HIV vaccine: Oregon research on monkeys shows promise

HIV vaccine: Oregon research on monkeys shows promise

PORTLAND, Ore. - Rearch in Oregon on primates shows promise of leading to a human vaccine for HIV, Oregon Health and Sciences University in Portland says.

The OHSU Vaccine and Gene Therapy Institute researchers tested their vaccine in rhesus macaque monkeys at the Oregon National Primate Research Center using a monkey form of HIV called Simian Immunodeficiency Virus (SIV).

A year after exposure, the immune systems of a majority of the animals that received the vaccine had kept SIV under control. The control group that did not receive the vaccine had developed monkey AIDS.

Results of the study have been published in the online edition of the journal Nature. The paper will also be published in an upcoming print addition of the journal.

"The researchers say that their work suggests that the immune responses elicited by this new vaccine candidate might completely clear SIV from animals that were initially infected," OHSU said in a press release. "In comparison, antiretroviral therapy is able to control the disease, but cannot clear the virus from its hiding place within the immune systems own cells."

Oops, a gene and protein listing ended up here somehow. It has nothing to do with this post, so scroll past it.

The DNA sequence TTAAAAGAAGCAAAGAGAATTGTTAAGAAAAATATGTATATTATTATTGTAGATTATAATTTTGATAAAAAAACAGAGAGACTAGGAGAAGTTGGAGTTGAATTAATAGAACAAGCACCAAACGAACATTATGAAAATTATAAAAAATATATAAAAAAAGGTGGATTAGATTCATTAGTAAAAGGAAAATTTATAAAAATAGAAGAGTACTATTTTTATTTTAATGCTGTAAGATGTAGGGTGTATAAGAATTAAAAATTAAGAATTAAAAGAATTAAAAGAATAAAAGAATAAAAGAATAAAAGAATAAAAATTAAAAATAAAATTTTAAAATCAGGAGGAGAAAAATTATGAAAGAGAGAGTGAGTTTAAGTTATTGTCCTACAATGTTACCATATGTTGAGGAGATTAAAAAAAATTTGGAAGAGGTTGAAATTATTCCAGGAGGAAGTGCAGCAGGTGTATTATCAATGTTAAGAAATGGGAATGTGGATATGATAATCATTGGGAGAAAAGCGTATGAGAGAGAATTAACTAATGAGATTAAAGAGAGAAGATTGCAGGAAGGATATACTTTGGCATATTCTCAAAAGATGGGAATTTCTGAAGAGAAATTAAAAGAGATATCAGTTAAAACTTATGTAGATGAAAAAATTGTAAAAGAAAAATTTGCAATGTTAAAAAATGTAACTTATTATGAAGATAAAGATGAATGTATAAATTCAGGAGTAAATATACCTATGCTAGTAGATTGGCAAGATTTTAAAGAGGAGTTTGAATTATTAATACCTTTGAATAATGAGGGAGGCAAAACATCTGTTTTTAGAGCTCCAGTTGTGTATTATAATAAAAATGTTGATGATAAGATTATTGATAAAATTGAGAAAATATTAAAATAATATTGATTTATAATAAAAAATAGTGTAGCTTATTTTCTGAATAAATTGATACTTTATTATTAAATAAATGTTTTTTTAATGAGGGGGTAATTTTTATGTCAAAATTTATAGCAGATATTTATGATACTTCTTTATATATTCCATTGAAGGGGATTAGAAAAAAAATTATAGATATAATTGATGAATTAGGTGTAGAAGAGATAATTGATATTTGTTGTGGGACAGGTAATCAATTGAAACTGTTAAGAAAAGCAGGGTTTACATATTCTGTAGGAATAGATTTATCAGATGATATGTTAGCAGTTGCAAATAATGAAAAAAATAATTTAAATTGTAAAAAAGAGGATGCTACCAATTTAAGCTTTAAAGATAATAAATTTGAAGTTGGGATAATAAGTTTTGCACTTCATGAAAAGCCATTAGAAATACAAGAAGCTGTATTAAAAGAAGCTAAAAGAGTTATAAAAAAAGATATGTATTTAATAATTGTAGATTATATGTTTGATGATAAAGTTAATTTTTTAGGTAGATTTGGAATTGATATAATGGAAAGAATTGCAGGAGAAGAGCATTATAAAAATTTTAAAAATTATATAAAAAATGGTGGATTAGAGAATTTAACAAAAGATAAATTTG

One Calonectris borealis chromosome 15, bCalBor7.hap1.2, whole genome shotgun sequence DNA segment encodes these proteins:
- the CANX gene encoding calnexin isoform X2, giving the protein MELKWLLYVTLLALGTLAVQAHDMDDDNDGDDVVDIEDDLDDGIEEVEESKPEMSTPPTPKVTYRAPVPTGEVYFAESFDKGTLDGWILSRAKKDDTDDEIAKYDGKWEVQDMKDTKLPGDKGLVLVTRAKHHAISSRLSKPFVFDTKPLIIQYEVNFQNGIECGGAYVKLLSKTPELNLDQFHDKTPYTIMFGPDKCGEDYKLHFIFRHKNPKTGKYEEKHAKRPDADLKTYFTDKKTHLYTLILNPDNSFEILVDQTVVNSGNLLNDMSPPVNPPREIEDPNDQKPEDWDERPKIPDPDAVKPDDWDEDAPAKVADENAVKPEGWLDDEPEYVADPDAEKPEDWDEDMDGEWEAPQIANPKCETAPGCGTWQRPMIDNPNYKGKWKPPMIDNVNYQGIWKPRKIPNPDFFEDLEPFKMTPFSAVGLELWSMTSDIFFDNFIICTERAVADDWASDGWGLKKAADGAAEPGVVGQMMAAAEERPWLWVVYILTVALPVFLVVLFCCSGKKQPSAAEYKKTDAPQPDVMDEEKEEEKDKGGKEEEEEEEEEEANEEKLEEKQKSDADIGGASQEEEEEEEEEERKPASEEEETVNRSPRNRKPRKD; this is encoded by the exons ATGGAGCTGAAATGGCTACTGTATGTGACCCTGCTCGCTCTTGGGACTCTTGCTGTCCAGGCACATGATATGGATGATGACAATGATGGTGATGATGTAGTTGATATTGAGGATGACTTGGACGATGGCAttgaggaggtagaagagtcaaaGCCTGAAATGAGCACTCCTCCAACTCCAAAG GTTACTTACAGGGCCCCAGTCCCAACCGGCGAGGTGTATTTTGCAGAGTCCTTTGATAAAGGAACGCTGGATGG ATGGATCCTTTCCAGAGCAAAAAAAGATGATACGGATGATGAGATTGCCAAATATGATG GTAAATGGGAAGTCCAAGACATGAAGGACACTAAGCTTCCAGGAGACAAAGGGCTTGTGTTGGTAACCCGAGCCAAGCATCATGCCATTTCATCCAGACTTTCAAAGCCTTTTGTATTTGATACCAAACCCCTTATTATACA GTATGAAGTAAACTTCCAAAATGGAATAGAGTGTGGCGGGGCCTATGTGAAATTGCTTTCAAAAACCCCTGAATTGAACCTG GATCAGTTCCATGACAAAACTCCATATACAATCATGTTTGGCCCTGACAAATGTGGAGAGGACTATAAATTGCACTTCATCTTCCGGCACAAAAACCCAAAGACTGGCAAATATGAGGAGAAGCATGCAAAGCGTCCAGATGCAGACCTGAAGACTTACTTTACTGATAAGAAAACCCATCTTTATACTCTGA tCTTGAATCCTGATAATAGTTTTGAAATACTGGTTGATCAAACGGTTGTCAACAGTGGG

The VGTI team has been working for over 10 years on its vaccine.

“The next step in vaccine development is to test the vaccine candidate in clinical trials in humans. For a human vaccine the (Cytomegalovirus) vector would be weakened sufficiently so that it does not cause illness, but will still protect against HIV,” said Dr. Louis J. Picker.

The National Institutes of Health and the International AIDS Vaccine Initiative provided funding for this research.